At Marketing Messages, our international Voice Talent roster largely consists of in-country talent – voiceover professionals that live within the country of their spoken language. This allows us to provide our partners and customers with the highest level of authenticity for their multi-language voice recordings.
Sam, who records in three different languages and who lives in Malaysia, is one of the most recent Voice Talents to join our roster. She took time out of her recording schedule to talk to us about her history with Mandarin, English, and the many names associated with her other primary language, Malay.
Like most Chinese Malaysians, I grow up speaking 3 languages: Mandarin (my mother tongue), Malay (my national language), and English (for obvious reasons). My uni years in the UK was a major factor in improving my fluency in English that now comes with a tad of a British accent.
As a kid, I had lunch in front of the TV while Spanish telenovelas were broadcasted. That’s probably why I cultivated an interest in Spanish and ultimately minored it in my degree.
As a native and bilingual English speaker, I booked many bilingual jobs, especially eLearning materials and introductions to Asian countries where the majority of the script is in English, with certain Chinese phrases and names of landmarks. Being able to provide different accents (British and Chinese Malaysian/Singaporean) also contributed to numerous localized projects or Asian characters.
I remember a rare project that required both Mandarin and Spanish, that was a really fun one!
I’m also exposed to other languages: My parents spoke different dialects (Hakka and HengHwa). I can’t speak both but I understand their conversations. Cantonese is the last language I tried to pick up just by conversing casually with my peers. I’ve never booked any jobs with these though, don’t think I ever will haha.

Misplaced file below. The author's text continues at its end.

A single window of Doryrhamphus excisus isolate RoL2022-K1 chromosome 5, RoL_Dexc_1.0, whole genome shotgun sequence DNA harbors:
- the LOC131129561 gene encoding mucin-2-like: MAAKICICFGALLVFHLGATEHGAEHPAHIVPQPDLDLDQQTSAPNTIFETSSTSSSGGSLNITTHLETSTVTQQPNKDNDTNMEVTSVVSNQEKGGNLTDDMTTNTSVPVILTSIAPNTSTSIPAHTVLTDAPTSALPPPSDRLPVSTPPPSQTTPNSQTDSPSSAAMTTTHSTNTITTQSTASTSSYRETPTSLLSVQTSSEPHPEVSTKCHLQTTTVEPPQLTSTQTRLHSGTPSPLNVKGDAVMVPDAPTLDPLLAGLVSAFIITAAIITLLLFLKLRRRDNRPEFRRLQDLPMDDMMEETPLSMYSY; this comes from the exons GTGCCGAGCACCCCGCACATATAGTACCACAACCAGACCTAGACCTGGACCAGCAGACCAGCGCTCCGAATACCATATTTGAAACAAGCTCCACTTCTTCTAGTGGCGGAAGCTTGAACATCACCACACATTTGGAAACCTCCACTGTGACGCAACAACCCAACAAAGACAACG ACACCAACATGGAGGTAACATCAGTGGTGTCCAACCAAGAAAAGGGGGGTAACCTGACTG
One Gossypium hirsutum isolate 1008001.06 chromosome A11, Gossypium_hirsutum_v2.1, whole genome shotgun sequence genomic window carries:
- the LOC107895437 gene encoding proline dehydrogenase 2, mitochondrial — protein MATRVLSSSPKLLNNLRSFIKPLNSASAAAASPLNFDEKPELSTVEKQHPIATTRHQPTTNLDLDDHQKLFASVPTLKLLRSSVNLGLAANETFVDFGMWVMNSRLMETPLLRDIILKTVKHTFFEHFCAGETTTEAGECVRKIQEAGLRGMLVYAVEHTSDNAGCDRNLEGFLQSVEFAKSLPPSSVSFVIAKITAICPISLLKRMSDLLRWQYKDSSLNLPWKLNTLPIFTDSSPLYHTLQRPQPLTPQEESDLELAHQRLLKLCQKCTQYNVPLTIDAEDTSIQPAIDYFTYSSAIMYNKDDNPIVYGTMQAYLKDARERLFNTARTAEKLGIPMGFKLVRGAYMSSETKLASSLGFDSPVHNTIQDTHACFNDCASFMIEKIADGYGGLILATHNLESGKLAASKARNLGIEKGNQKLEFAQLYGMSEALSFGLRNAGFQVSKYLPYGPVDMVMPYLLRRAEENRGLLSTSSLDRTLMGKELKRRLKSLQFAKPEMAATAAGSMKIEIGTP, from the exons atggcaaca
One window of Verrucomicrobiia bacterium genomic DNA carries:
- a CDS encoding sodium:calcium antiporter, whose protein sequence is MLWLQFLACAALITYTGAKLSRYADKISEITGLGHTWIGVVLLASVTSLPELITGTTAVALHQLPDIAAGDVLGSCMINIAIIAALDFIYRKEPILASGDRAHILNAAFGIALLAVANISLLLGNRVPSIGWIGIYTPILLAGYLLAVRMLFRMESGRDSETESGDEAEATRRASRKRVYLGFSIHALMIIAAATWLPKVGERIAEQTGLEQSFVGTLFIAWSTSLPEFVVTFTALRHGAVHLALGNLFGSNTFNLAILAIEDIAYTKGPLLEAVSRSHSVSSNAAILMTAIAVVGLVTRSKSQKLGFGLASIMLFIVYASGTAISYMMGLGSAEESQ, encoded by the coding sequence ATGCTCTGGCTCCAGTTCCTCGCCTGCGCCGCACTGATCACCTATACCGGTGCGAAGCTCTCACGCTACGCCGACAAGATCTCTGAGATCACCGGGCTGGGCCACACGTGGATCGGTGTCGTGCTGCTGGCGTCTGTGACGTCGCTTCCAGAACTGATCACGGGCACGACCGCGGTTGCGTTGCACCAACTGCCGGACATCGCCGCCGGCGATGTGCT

Can you talk about the many names used to refer to Malay?
Sure! They are more or less the same thing:
1. Malay = the English name for the Malay language
2. Bahasa Melayu = Bahasa means “language”, melayu is “malay”, so it’s the Malay translation of “the Malay language”.
3. Bahasa Malaysian = It’s usually “Bahasa Malaysia” rather than “Malaysian” because our country likes to think we are special and sometimes refer to our national language as Bahasa Malaysia, when it’s really just “Bahasa Melayu”.
4. Malaysian = Adjective I guess, like Malaysian food, Malaysians (ppl born in Malaysia), Malaysian culture, so then you have the Malaysian language, which is not actually defined by 1 language, even though our official language is Malay, we are too multicultural to conclude a single language as the “Malaysian language”.
What or who inspired you to take up the craft of voice recording and what are your goals?
2 years ago, I was unemployed. My music partner (from my duo band Seraphine) said that my voice was very suited for ASMR projects and suggested that I give it a go. Prior to that, it never occured to me that voice acting was even a thing. Since I already have all the recording equipment (thanks to my music ventures), I created a freelancing profile on Upwork and started from there. My first gig was a supporting role on VAST Horizon, a sci-fi audio drama by Fool and Scholar Production. I fell in love with voice acting and kept going, even after I secured a full-time position.
There is no particular voice actor I find inspiration from. But if anything, I love Family Guy and the fact that Seth MacFarlane voices 4 main characters (Peter, Brian, Stewie, and Glenn) is something I’ve always been mind-blown by.
I don’t know if every voice actor has a goal in mind, but I would love to one day narrate for National Geographic. I love narrations and I love pieces that pass on knowledge to the listeners. I started an Instagram account to do these narrations and I can only hope that my listeners will find my voice soothing as well as the content insightful.
Don’t get me wrong, I like character work and have voiced in various audio dramas with more realistic, grounded delivery, as well as animated, over-the-top roles. Even survey reports and “dry” topics like medical eLearning materials get me excited too.
I feel extremely grateful for having the privilege to pursue my passion.
When I step in my tiny make-shift booth to do any type of voice overs, I feel happy and content that I get to temporarily step out of being myself, and be someone else.
Ready to listen to Sam and other Voice Talents in the Asia Pacific region? Listen to their custom audio samples and then let us know which Voice Talent you’d like to use for your next voice over recordings.